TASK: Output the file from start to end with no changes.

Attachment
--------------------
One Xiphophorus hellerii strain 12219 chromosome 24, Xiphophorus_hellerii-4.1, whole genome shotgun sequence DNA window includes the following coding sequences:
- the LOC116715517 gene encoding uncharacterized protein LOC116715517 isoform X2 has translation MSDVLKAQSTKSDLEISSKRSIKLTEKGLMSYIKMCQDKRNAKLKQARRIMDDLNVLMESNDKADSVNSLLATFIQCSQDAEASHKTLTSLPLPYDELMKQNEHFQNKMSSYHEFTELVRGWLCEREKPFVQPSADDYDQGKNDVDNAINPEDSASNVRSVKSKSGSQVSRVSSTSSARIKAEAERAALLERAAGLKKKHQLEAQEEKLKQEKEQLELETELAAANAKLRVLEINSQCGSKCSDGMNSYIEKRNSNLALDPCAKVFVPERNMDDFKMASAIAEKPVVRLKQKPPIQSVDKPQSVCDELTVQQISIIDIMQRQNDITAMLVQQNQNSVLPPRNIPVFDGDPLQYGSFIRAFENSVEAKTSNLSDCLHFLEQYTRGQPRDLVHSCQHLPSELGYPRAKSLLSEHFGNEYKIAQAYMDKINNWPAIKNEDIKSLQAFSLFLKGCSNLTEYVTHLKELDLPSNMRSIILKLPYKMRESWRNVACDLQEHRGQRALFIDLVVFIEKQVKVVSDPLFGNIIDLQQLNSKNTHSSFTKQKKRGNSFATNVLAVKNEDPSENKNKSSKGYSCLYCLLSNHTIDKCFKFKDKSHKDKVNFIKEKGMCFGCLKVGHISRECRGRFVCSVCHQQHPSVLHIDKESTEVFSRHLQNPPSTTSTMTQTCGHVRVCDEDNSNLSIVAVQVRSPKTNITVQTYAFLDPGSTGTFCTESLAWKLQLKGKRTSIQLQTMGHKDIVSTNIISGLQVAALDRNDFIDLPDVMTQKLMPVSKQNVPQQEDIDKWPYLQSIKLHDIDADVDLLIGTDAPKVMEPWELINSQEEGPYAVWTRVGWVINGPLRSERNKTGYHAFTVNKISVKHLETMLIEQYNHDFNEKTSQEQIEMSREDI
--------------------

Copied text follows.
One Xiphophorus hellerii strain 12219 chromosome 24, Xiphophorus_hellerii-4.1, whole genome shotgun sequence DNA window includes the following coding sequences:
- the LOC116715517 gene encoding uncharacterized protein LOC116715517 isoform X2 has translation MSDVLKAQSTKSDLEISSKRSIKLTEKGLMSYIKMCQDKRNAKLKQARRIMDDLNVLMESNDKADSVNSLLATFIQCSQDAEASHKTLTSLPLPYDELMKQNEHFQNKMSSYHEFTELVRGWLCEREKPFVQPSADDYDQGKNDVDNAINPEDSASNVRSVKSKSGSQVSRVSSTSSARIKAEAERAALLERAAGLKKKHQLEAQEEKLKQEKEQLELETELAAANAKLRVLEINSQCGSKCSDGMNSYIEKRNSNLALDPCAKVFVPERNMDDFKMASAIAEKPVVRLKQKPPIQSVDKPQSVCDELTVQQISIIDIMQRQNDITAMLVQQNQNSVLPPRNIPVFDGDPLQYGSFIRAFENSVEAKTSNLSDCLHFLEQYTRGQPRDLVHSCQHLPSELGYPRAKSLLSEHFGNEYKIAQAYMDKINNWPAIKNEDIKSLQAFSLFLKGCSNLTEYVTHLKELDLPSNMRSIILKLPYKMRESWRNVACDLQEHRGQRALFIDLVVFIEKQVKVVSDPLFGNIIDLQQLNSKNTHSSFTKQKKRGNSFATNVLAVKNEDPSENKNKSSKGYSCLYCLLSNHTIDKCFKFKDKSHKDKVNFIKEKGMCFGCLKVGHISRECRGRFVCSVCHQQHPSVLHIDKESTEVFSRHLQNPPSTTSTMTQTCGHVRVCDEDNSNLSIVAVQVRSPKTNITVQTYAFLDPGSTGTFCTESLAWKLQLKGKRTSIQLQTMGHKDIVSTNIISGLQVAALDRNDFIDLPDVMTQKLMPVSKQNVPQQEDIDKWPYLQSIKLHDIDADVDLLIGTDAPKVMEPWELINSQEEGPYAVWTRVGWVINGPLRSERNKTGYHAFTVNKISVKHLETMLIEQYNHDFNEKTSQEQIEMSREDI